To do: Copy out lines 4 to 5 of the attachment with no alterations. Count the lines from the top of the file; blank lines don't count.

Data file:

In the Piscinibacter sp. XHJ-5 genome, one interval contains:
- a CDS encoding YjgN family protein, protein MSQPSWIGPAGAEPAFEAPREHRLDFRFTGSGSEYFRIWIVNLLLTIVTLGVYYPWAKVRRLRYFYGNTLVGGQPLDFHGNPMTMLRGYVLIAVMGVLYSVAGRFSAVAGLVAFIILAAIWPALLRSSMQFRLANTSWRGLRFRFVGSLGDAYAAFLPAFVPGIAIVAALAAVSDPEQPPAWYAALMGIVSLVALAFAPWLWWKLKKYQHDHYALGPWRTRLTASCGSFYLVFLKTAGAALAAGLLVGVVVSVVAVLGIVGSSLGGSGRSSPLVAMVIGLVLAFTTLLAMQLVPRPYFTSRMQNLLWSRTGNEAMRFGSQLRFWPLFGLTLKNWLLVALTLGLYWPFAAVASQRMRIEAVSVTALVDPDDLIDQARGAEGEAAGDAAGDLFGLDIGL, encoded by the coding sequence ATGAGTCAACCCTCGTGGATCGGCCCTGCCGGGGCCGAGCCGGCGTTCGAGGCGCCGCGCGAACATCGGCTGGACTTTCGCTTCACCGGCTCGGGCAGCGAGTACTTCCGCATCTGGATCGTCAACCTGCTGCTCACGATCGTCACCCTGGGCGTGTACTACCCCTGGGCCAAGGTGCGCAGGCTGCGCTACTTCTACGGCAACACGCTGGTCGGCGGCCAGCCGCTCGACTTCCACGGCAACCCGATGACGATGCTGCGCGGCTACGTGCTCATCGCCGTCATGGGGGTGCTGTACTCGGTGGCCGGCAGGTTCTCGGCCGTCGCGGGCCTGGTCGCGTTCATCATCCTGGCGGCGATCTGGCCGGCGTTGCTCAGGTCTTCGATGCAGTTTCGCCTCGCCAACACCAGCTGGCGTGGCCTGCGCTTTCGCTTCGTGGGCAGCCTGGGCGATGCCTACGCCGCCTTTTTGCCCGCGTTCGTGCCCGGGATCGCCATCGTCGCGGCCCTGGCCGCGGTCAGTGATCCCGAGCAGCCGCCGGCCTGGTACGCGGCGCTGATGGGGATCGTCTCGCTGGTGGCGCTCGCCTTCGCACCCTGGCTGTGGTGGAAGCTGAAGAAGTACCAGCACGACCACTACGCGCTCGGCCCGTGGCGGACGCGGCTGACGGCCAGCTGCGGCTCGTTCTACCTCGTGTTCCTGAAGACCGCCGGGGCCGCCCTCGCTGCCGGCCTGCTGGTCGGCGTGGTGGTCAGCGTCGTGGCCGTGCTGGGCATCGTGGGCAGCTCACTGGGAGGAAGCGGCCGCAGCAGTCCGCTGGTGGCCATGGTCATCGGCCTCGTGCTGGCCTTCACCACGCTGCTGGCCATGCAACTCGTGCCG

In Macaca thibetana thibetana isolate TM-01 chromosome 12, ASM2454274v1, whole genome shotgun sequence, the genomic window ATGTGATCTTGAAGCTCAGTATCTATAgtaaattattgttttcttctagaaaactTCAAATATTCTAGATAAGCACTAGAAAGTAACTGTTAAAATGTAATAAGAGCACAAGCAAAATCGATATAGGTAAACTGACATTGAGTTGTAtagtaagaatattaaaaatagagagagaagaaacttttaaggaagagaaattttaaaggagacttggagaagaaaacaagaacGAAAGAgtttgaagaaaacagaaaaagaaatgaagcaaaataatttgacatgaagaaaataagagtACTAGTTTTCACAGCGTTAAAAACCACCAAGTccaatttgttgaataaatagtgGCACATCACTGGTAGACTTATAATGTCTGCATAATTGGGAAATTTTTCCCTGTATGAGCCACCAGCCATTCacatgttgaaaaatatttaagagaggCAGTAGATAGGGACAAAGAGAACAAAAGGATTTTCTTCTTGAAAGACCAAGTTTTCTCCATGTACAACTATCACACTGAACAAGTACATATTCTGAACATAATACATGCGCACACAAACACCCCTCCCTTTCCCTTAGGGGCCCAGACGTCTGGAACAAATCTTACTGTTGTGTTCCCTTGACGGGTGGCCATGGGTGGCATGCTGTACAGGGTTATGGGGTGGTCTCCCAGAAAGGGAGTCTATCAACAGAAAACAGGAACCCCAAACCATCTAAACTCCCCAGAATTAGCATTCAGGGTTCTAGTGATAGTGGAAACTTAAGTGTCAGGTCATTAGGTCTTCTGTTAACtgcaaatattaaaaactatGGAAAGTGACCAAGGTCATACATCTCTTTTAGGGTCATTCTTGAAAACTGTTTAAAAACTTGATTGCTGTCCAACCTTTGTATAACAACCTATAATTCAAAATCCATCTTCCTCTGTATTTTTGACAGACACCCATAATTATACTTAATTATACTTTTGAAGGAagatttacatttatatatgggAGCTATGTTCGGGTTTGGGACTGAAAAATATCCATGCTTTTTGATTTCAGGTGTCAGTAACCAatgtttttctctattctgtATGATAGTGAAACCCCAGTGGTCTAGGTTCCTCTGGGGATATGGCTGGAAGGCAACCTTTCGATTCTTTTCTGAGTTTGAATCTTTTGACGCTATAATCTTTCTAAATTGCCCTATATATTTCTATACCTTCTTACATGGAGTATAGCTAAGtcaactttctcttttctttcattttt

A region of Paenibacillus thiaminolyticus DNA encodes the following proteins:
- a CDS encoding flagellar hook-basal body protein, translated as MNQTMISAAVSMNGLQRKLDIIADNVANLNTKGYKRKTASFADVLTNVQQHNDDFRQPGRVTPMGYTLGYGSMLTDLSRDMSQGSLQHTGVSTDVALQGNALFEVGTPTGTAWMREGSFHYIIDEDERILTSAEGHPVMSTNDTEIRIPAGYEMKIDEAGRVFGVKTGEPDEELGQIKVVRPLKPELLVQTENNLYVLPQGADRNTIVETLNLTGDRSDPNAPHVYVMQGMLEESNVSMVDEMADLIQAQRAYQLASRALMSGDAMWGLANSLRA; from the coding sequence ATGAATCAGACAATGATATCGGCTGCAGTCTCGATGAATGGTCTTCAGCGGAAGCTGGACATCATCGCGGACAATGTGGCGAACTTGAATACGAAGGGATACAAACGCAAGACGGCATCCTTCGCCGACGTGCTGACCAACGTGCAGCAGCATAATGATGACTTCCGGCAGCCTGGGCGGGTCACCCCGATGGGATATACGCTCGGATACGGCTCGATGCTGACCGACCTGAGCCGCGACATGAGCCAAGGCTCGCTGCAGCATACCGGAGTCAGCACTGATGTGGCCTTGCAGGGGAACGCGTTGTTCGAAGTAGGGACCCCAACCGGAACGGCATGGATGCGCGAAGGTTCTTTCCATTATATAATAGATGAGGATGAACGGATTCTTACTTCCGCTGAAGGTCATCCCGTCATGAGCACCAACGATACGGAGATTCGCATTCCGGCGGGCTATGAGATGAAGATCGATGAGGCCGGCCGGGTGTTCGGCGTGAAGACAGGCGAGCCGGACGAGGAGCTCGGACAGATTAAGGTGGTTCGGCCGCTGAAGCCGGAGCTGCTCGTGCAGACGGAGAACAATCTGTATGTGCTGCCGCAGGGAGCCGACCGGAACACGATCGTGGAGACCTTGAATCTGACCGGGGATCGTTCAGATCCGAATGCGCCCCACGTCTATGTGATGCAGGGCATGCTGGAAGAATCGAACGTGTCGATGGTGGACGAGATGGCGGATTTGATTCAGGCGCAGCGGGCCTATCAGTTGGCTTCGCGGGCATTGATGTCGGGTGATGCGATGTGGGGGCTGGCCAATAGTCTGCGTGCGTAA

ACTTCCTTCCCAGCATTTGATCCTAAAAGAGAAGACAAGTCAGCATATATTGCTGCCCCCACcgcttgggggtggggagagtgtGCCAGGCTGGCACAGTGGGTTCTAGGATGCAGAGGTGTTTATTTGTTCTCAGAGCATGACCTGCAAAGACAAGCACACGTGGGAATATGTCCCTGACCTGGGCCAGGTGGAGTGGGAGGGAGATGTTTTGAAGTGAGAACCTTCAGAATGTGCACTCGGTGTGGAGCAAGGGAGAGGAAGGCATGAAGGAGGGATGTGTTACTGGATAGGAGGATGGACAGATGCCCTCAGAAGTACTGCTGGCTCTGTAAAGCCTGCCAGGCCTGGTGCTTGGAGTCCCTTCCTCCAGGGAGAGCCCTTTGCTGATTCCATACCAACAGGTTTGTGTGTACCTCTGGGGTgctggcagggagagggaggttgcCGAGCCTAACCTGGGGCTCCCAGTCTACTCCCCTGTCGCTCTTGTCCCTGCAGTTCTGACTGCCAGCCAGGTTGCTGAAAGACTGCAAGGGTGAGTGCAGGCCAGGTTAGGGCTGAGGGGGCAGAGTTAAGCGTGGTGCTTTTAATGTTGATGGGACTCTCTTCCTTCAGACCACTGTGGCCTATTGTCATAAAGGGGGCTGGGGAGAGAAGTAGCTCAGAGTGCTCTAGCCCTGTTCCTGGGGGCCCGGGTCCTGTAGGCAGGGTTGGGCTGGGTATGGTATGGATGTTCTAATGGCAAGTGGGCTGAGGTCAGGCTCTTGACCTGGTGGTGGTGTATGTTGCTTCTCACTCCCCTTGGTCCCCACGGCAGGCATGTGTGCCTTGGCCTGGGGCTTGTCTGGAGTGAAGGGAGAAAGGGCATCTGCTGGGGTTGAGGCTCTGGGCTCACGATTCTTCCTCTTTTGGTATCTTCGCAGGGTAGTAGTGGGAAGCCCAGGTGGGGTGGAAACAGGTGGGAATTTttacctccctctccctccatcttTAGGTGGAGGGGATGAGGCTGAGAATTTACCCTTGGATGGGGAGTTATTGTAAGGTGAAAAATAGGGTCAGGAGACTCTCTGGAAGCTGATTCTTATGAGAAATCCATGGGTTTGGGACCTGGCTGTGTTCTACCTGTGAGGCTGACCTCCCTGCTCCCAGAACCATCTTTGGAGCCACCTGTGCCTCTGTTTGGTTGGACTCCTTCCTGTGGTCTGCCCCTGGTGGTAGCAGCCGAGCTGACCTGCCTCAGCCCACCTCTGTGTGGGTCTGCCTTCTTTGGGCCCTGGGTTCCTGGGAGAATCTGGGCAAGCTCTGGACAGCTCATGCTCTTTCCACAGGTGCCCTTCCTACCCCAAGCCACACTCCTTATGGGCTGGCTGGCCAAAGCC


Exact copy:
A region of Paenibacillus thiaminolyticus DNA encodes the following proteins:
- a CDS encoding flagellar hook-basal body protein, translated as MNQTMISAAVSMNGLQRKLDIIADNVANLNTKGYKRKTASFADVLTNVQQHNDDFRQPGRVTPMGYTLGYGSMLTDLSRDMSQGSLQHTGVSTDVALQGNALFEVGTPTGTAWMREGSFHYIIDEDERILTSAEGHPVMSTNDTEIRIPAGYEMKIDEAGRVFGVKTGEPDEELGQIKVVRPLKPELLVQTENNLYVLPQGADRNTIVETLNLTGDRSDPNAPHVYVMQGMLEESNVSMVDEMADLIQAQRAYQLASRALMSGDAMWGLANSLRA; from the coding sequence ATGAATCAGACAATGATATCGGCTGCAGTCTCGATGAATGGTCTTCAGCGGAAGCTGGACATCATCGCGGACAATGTGGCGAACTTGAATACGAAGGGATACAAACGCAAGACGGCATCCTTCGCCGACGTGCTGACCAACGTGCAGCAGCATAATGATGACTTCCGGCAGCCTGGGCGGGTCACCCCGATGGGATATACGCTCGGATACGGCTCGATGCTGACCGACCTGAGCCGCGACATGAGCCAAGGCTCGCTGCAGCATACCGGAGTCAGCACTGATGTGGCCTTGCAGGGGAACGCGTTGTTCGAAGTAGGGACCCCAACCGGAACGGCATGGATGCGCGAAGGTTCTTTCCATTATATAATAGATGAGGATGAACGGATTCTTACTTCCGCTGAAGGTCATCCCGTCATGAGCACCAACGATACGGAGATTCGCATTCCGGCGGGCTATGAGATGAAGATCGATGAGGCCGGCCGGGTGTTCGGCGTGAAGACAGGCGAGCCGGACGAGGAGCTCGGACAGATTAAGGTGGTTCGGCCGCTGAAGCCGGAGCTGCTCGTGCAGACGGAGAACAATCTGTATGTGCTGCCGCAGGGAGCCGACCGGAACACGATCGTGGAGACCTTGAATCTGACCGGGGATCGTTCAGATCCGAATGCGCCCCACGTCTATGTGATGCAGGGCATGCTGGAAGAATCGAACGTGTCGATGGTGGACGAGATGGCGGATTTGATTCAGGCGCAGCGGGCCTATCAGTTGGCTTCGCGGGCATTGATGTCGGGTGATGCGATGTGGGGGCTGGCCAATAGTCTGCGTGCGTAA